Three seemingly unrelated events have converged in recent weeks to drive home a poignant message about the cost of hypocrisy to America’s global leadership.
This time last week, Secretary of State John Kerry found himself in the spotlight of a major world conflict. The deposed Ukrainian president had just fled into the arms of his Russian sponsors amidst of discoveries of corruption and lavish personal consumption. With the fledgling new government in Kiev encountering vocal opposition from Ukraine’s pro-Russian minority, Russian president Vladimir Putin ordered his forces into Ukraine’s Crimean peninsula, beginning what has begun to bear all the signs of thuggish land annexation not seen since the days of the postwar Soviet Union, or even the Third Reich itself.
Secretary Kerry had the facts and the moral arguments on his side: “You just don’t, in the 21st Century, behave in 19th Century fashion by invading another country on completely trumped-up pretext,” he told CBS’s Face the Nation. Of course, in many ways he was right.
But there was a glaring problem. Our own country had just wound down decade-long war in Iraq, which we started – at the cost of more than 6,000 American and allied lives and Iraqi deaths estimated as high as one million souls – on what most observers now agree was a “trumped-up pretext.” Observers around the world – including the Russian president – took note, and Kerry’s moral high ground began to look puny at best.
Jesus Christ had a piercing question for people caught in the Secretary’s position: “Why do you see the speck that is in your brother’s eye, but do not notice the log that is in your own eye?” Matthew 7:3. Your judgments may be factually correct, but they are worthless coming from one in your compromised position.
Two weeks earlier, Kerry was in the thick of things again, delivering a climate speech in energy-hungry Indonesia. He urged an audience in Jakarta to abandon the country’s reckless carbon-based development strategy, further imperiling the Earth’s climate systems already choked with more greenhouse gases than it has seen in eons.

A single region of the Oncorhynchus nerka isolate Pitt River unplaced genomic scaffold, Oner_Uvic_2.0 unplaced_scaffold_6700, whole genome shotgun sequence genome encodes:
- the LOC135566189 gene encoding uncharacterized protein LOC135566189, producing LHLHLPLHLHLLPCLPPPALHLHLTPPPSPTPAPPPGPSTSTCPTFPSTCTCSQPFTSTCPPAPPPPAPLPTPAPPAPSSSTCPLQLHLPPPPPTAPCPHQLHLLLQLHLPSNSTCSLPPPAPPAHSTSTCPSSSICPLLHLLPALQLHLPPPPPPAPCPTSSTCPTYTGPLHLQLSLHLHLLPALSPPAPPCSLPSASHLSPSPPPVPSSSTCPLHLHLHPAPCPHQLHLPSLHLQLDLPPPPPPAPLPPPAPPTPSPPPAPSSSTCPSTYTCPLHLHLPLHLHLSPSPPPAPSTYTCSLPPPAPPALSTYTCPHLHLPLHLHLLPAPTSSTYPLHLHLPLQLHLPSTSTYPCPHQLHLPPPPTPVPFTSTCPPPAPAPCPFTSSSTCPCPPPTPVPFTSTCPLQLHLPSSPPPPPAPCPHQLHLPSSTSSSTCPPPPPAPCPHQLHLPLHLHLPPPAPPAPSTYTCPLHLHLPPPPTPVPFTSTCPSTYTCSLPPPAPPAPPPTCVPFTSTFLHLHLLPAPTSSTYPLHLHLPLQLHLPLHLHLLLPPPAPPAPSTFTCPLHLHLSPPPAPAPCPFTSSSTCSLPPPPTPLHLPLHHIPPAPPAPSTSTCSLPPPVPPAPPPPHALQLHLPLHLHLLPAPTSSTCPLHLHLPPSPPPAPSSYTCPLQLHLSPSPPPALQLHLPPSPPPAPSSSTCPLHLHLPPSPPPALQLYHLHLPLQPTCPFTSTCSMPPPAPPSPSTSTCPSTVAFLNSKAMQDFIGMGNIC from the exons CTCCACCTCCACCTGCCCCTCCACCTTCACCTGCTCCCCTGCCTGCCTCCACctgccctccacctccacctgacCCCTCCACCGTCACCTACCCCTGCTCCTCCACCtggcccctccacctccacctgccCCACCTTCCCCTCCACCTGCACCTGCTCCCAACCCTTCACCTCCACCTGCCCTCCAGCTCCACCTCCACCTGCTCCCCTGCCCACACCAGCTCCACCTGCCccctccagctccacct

“It’s not enough for one country or even a few countries to reduce their emissions,” said Kerry, presumably referring to the U.S. and Europe, “when other countries continue to fill the atmosphere with carbon pollution as they see fit,” referring to Indonesia’s aggressive plans to develop its coal and oil reserves.
Fair enough, right? The climate crisis is global in scope. Carbon pollution does not stop at national borders. Is it fair for us to work so hard to reduce carbon emissions, while you push ahead with all this new fossil-fuel pollution?
But inevitably, someone would take a closer look at the actions behind Kerry’s words. The average American is responsible for almost ten times as much carbon pollution as his Indonesian counterpart. The U.S. dumps carbon emissions into the world’s atmosphere at the annual rate of 17.2 tons per person. Indonesia? Only 1.8 tons.
Of course, Kerry’s’ central point was unquestionably valid. Low-lying Indonesia is highly vulnerable to rising sea levels and intense tropical storms – both clearly established consequences of our global carbon binge. “It’s not an exaggeration to say to you that your entire way of life that you live and love is at risk” said Kerry. Carbonize your economy today, and consign your children to a hopeless battle against the rising seas and acidic oceans.
But was it credible, coming from a leader of one of the planet’s most gluttonous polluters? “Why do you see the speck that is in your brother’s eye, but do not notice the log that is in your own eye?”
And that brings us to the third development. And again, Secretary Kerry is in the thick of it. The U.S. State Department must decide whether to recommend to President Obama whether or not to approve the Keystone XL pipeline, slated to transport 840,000 barrels of highly-polluting tar sands oil from Canada to the Gulf of Mexico every day. If he’s already decided, he hasn’t told us. And the country is divided on the matter, with virtually every Republican in Congress demanding that he approve it, and most Democrats opposing it.
But this much is certain: If Kerry decides to support approval of the pipeline, he will never again be able to credibly lead any other countries in a world struggling to address the climate crisis. On this one, he has no excuses. He doesn’t need Congress to do anything; the choice is entirely in his hands. His own president is on record as supporting every wise climate policy he can enact without congressional action.
People in our divided country don’t agree on this one, as we don’t agree on so many things. But everyone can agree that there’s much more at stake in the pipeline decision than whether nearly a million barrels of Canadian crude will cross our country every day.
What’s at stake is whether we hope to demand that others take the speck out of their eye, when we knowingly ignore the log in our own. Will the world’s only superpower be able to credibly lead in global climate action in the coming decade, if we flub the one test within our own power to choose? And for our children’s sake, can we really afford to squander another decade?